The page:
Being a successful investor it’s more than just predicting the markets and choosing the best investment deals. Here is an advice how to avoid 3 huge financial mistakes that investors usually do.
Whether rich or poor market folly does not discriminate. A win by not losing is often the least stressful path to financial independence.
Many novice investors often think being a successful investor is just about picking the “best” investments and maybe even timing the market perfectly. Realistically investing is about making a smart decision and avoiding making the big mistakes that can drag down you long term returns.
Basic financial advice to live by:
Live within your means, pay yourself first and put money away monthly, use an appropriate well-balanced portfolio, rebalance annually, otherwise leave it alone and watch the account values grow.
I may have lost you on the last sentence. But that doesn’t stop many people from tinkering with their investments way more than they need to be. You may also find emotions leading you to sell when you should be buying, and buying when you should be selling. Common sense doesn’t always win out when it comes to money, especially when the times are great, and even more so when the time are terrible.
The more difficult and complicated you try to make your investments and financial plan the more trouble you risk running into. Working towards you financial goals isn’t easy, but it doesn’t have to be difficult either.
Three big mistakes that threaten to throw people off their road map to financial independence:
Trying to time the market:
People, in theory, know not to try and time the market, yet this seems to be the topic I get questioned about the most. No one can time the market consistently. Forecasts are like weather predictions, just trying to tell the future. Have you even watched the weather man say zero percent chance of rain, yet you seem to be getting wet?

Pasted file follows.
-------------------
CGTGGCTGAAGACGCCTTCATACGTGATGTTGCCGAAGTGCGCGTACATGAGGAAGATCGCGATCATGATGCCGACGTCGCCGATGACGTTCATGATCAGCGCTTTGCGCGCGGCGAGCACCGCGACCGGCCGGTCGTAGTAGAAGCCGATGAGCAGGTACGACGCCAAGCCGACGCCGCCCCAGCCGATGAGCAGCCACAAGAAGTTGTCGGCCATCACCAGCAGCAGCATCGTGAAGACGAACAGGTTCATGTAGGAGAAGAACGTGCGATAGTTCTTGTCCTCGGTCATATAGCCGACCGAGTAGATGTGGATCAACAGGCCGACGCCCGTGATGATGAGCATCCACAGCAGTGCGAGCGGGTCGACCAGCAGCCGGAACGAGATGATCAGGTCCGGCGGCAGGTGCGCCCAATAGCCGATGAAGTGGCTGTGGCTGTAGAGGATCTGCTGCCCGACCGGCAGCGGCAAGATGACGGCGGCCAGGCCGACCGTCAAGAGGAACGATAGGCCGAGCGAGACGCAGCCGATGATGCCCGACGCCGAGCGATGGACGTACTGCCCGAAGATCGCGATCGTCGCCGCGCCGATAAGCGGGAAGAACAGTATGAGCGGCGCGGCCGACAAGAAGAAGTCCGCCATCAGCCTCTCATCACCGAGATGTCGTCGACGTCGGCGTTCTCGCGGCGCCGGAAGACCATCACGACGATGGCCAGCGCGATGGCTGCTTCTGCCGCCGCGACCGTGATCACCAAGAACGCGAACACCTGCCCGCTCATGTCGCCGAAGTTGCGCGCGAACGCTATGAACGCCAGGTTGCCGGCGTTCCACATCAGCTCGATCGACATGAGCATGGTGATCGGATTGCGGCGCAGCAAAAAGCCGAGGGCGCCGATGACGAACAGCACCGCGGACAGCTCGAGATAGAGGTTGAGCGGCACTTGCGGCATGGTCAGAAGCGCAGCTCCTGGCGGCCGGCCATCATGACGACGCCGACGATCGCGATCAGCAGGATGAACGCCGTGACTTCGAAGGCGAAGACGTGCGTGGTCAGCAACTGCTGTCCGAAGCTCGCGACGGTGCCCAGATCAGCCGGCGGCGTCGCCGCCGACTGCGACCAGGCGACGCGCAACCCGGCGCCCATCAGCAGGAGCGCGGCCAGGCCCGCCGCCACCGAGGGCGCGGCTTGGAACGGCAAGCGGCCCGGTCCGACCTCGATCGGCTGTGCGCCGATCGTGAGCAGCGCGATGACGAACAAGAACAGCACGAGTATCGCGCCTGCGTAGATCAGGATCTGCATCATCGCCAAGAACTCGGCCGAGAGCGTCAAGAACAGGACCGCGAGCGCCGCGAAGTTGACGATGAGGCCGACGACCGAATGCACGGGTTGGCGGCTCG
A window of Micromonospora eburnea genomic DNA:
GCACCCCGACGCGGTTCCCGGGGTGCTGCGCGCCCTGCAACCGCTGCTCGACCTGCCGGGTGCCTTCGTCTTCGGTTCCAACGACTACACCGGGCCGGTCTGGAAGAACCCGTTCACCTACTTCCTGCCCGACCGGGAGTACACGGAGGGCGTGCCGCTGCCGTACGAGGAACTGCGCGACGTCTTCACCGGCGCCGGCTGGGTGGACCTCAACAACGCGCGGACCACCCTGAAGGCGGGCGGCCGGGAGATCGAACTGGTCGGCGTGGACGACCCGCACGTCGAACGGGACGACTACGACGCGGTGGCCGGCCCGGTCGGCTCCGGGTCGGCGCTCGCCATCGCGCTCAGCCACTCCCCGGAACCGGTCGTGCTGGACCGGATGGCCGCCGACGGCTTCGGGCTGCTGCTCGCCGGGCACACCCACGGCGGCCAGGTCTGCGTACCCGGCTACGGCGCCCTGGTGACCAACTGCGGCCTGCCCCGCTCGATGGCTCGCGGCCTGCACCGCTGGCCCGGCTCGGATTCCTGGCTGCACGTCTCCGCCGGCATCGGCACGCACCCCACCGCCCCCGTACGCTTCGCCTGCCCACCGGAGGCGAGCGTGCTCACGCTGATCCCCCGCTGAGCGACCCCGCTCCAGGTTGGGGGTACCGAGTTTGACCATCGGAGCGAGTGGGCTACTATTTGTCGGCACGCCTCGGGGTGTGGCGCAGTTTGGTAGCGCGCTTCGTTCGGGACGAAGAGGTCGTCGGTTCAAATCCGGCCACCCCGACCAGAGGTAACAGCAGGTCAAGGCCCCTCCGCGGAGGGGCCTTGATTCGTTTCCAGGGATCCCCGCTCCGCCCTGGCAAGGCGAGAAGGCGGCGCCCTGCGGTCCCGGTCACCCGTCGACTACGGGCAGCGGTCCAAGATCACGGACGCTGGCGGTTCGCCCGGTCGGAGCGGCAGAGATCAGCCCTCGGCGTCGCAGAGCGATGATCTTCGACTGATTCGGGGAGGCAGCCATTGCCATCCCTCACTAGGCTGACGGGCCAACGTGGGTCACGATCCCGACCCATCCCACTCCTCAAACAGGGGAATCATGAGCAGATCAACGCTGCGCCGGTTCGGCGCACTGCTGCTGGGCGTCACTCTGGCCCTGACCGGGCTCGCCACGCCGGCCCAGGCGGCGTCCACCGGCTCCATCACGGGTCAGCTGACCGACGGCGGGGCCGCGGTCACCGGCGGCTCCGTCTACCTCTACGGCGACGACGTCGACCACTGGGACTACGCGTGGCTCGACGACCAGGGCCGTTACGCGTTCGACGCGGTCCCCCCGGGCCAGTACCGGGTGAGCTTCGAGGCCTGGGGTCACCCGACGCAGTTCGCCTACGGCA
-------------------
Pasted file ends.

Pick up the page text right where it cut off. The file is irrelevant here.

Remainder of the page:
You have no control over what the market will do today, or in the next few months or even years. But if you are putting money away monthly you will often get to buy some more shares on sale. You control and what you invest in, and how you invest in it.
Freaking out when the market moves up or down:
This can go either way. “OMG I don’t want to miss out the market is going up so fast!” Or “WTF Stock X dropped big today, the world is ending”. You don’t have to be the smartest person in the room to do well with investing, you just have to avoid some of the mistakes other people are making. At this point, the biggest mistakes people have made in the last decade (and are still making) is panicking from/during/after 2008. Fear from the crash has kept many people from investing at all, let alone saving the right amounts to meet their specific financial goals.
Underestimating your emotions when investing:
When the market is hot, everything thinks they can’t lose. When you feel you can’t lose it becomes much easier to pile on the risk, which increases the odds of your losing big. When the market is going down, people freak out. It happens, we know it happens.
The problem is when you think you can handle the volatility that may come with investments that are more aggressive and more likely to give you a more violent roller coaster ride than you want. Talking about a 10% price drop is one thing, ignoring it is another. I’ve been helping people make smart financial decisions for over a decade some of my long term clients who used to get nervous about their investments wondering if the sun will ever come up again after sunset, now they seem to take all the daily ups and downs in stride.
I believe a truly diversified well-managed risk-based portfolio with meaningful contributions is the best way to build your wealth up over the long term. Whether the market is great or crappy this or next year really doesn’t matter that much in the big picture, the important thing is to make a smart decision with your investments and stay on track for your financial goals. If you don’t think you can do it alone, don’t feel bad most people can’t or won’t. Work with a trusted Certified Financial Planner to help craft your financial plan and investment strategy. And let them deal with all the fun stress that goes with it.
DISCLAIMER: This article expresses my own ideas and opinions. Any information I have shared are from sources that I believe to be reliable and accurate. I did not receive any financial compensation in writing this post, nor do I own any shares in any company I’ve mentioned. I encourage any reader to do their own diligent research first before making any investment decisions.
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